Human Rights First Condemns Administration Plan to Fast-Track Asylum Screenings 

WASHINGTON DC – Human Rights First calls on the administration to abandon a plan once used by the Trump administration and focus instead on upholding due process, human rights, and refugee law. Reports state that the Department of Homeland Security (DHS) will begin to conduct fast-track asylum screenings through expedited removal in Customs and Border Protection (CBP) custody within days of asylum seekers’ arrival to the United States, an approach used by the Trump administration that led to mass due process violations and deportation of refugees.

“Expedited removal is a fatally flawed process, and the Biden administration’s use of it has resulted in many asylum seekers wrongly ordered deported, including LGBTQ individuals and Haitians, Nicaraguans, Venezuelans, and others fleeing political persecution,” said Rebecca Gendelman, Senior Research and Policy Counsel at Human Rights First and lead researcher and author of Human Rights First’s August 2022 report on expedited removal. “Conducting fast-track credible fear interviews in CBP custody within days of arrival for refugees who have fled persecution and torture, with little to no access to attorneys, will only escalate this due process nightmare. Rather than modeling immigration and border policies on the Trump playbook, the Biden administration should focus on ensuring meaningful, accurate, and fair asylum adjudications.”

The Trump administration used pilot programs known as Prompt Asylum Claim Review (PACR) and Humanitarian Asylum Review Process (HARP) to similarly conduct fast-track asylum screenings in CBP custody for Mexican and Central American asylum seekers. Those screenings were conducted in facilities with abysmal conditions where asylum seekers had severely limited access to attorneys.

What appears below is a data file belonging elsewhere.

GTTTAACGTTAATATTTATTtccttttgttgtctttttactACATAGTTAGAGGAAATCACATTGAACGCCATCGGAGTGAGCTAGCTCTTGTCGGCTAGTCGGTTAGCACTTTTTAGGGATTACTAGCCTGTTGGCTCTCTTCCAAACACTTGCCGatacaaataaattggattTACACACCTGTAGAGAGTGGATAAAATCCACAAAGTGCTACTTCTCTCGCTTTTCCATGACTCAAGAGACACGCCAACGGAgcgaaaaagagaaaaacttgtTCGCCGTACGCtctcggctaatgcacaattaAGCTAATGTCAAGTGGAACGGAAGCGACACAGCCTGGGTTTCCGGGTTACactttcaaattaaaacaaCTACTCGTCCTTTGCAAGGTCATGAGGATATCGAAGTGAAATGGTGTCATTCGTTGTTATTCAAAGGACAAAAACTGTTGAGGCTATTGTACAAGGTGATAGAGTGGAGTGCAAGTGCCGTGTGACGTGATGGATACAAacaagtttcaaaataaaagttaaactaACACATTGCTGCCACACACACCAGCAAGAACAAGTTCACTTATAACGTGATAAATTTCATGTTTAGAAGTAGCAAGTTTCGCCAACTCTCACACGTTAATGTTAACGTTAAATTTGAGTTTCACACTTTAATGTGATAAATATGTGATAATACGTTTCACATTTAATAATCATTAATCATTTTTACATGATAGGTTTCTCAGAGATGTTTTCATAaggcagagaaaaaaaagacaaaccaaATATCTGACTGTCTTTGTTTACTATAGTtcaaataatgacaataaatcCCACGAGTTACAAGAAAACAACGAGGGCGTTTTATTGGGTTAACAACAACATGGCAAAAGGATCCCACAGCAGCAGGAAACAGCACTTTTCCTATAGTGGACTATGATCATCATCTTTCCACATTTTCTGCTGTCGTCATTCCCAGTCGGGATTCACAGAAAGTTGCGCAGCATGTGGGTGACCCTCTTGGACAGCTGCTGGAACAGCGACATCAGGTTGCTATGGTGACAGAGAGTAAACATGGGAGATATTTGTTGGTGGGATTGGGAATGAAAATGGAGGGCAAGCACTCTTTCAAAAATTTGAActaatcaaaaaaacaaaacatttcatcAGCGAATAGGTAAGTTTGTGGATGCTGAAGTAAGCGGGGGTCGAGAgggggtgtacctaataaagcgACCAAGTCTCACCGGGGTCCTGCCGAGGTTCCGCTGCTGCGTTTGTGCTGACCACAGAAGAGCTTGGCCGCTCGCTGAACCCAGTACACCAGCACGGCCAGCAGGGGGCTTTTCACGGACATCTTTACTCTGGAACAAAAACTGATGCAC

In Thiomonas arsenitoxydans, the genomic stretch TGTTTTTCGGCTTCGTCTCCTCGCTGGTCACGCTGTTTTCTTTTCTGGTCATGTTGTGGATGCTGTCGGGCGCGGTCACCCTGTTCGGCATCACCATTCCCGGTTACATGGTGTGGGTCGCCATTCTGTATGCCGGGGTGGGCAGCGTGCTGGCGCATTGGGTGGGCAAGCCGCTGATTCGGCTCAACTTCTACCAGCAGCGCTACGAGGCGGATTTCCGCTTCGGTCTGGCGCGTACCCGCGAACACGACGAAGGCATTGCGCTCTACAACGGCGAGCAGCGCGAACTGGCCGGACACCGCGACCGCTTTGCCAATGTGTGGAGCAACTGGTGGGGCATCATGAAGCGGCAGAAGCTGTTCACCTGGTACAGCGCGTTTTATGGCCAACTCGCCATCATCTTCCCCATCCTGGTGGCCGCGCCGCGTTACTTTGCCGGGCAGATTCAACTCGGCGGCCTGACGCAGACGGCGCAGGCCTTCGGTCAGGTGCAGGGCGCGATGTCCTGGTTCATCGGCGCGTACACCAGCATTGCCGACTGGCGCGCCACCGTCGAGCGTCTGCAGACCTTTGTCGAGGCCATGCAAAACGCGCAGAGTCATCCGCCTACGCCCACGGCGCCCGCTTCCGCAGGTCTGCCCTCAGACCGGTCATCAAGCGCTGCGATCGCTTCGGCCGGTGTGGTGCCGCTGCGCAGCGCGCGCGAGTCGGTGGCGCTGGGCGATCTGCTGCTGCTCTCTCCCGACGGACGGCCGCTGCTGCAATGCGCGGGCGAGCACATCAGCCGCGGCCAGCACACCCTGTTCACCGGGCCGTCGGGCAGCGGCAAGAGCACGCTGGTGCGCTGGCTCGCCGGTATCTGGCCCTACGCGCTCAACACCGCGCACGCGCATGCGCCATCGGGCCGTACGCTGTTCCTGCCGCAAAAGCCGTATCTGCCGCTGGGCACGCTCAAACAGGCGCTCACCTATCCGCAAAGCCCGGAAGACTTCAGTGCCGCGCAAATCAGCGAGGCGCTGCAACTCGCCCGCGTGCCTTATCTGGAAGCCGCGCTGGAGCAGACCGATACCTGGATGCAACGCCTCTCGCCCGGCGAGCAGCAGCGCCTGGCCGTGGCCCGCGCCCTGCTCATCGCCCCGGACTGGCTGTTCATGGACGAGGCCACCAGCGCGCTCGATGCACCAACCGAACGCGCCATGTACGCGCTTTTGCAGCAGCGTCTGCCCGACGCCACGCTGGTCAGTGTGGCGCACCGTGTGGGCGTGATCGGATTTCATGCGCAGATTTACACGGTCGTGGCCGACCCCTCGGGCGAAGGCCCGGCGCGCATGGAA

Asylum seekers detained in CBP custody have frequently reported being provided insufficient or inedible food and water; lack of access to showers and other basic hygiene; and inability to sleep because of overcrowding, lack of adequate bedding, cold conditions, and lights that are kept on all night. Positive credible fear determinations for asylum seekers subjected to PACR and HARP, positive credible fear determinations plummeted: only 18 percent of individuals in PACR and 30 percent in HARP passed their screenings, compared to 40 percent nationwide (excluding HARP and PACR) during the same period.

President Biden issued a clear directive to DHS to end the PACR and HARP programs in his February 2021 Executive Order. In that same Executive Order, President Biden promised to “restore and strengthen our asylum system, which has been badly damaged by policies enacted over the last four years that contravened our values and caused needless human suffering.” Human Rights First agrees with the Biden administration’s initial assessment that our asylum system is broken and that we must not return to Trump-era policies like PACR and HARP or any versions of these policies.

Human Rights First also reiterates its call for the Biden administration to abandon its plans to pursue an asylum ban and stresses that under no circumstances should any bans or bars to asylum be assessed during this preliminary and highly flawed process.

The Trump administration’s use of the transit ban in expedited removal, including in the PACR and HARP programs, blocked many refugees from accessing the U.S. asylum system, including a 16-year-old girl who fled trafficking and sexual exploitation, an Indigenous Guatemalan woman who was sexually assaulted because of her ethnicity, and a Central American woman fleeing domestic violence by an abuser who killed one of her children.


Published on January 27, 2023


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